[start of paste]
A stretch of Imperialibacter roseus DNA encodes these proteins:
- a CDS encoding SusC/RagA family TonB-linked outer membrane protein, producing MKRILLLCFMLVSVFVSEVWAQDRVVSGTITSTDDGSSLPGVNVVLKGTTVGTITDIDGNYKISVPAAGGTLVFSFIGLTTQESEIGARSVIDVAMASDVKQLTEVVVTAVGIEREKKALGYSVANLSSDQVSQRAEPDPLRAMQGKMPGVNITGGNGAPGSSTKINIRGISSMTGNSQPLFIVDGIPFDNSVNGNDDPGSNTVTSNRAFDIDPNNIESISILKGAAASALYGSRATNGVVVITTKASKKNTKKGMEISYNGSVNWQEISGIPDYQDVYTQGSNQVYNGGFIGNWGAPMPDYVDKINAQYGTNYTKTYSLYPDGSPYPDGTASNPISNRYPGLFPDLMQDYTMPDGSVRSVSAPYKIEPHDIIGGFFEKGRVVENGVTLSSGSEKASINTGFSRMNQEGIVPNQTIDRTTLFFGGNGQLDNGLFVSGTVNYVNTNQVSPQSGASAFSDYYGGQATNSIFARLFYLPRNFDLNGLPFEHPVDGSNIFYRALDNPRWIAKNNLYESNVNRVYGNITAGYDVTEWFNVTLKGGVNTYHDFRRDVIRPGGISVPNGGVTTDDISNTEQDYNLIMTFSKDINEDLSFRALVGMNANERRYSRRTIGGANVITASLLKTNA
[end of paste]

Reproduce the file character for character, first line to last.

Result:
A stretch of Imperialibacter roseus DNA encodes these proteins:
- a CDS encoding SusC/RagA family TonB-linked outer membrane protein, producing MKRILLLCFMLVSVFVSEVWAQDRVVSGTITSTDDGSSLPGVNVVLKGTTVGTITDIDGNYKISVPAAGGTLVFSFIGLTTQESEIGARSVIDVAMASDVKQLTEVVVTAVGIEREKKALGYSVANLSSDQVSQRAEPDPLRAMQGKMPGVNITGGNGAPGSSTKINIRGISSMTGNSQPLFIVDGIPFDNSVNGNDDPGSNTVTSNRAFDIDPNNIESISILKGAAASALYGSRATNGVVVITTKASKKNTKKGMEISYNGSVNWQEISGIPDYQDVYTQGSNQVYNGGFIGNWGAPMPDYVDKINAQYGTNYTKTYSLYPDGSPYPDGTASNPISNRYPGLFPDLMQDYTMPDGSVRSVSAPYKIEPHDIIGGFFEKGRVVENGVTLSSGSEKASINTGFSRMNQEGIVPNQTIDRTTLFFGGNGQLDNGLFVSGTVNYVNTNQVSPQSGASAFSDYYGGQATNSIFARLFYLPRNFDLNGLPFEHPVDGSNIFYRALDNPRWIAKNNLYESNVNRVYGNITAGYDVTEWFNVTLKGGVNTYHDFRRDVIRPGGISVPNGGVTTDDISNTEQDYNLIMTFSKDINEDLSFRALVGMNANERRYSRRTIGGANVITASLLKTNA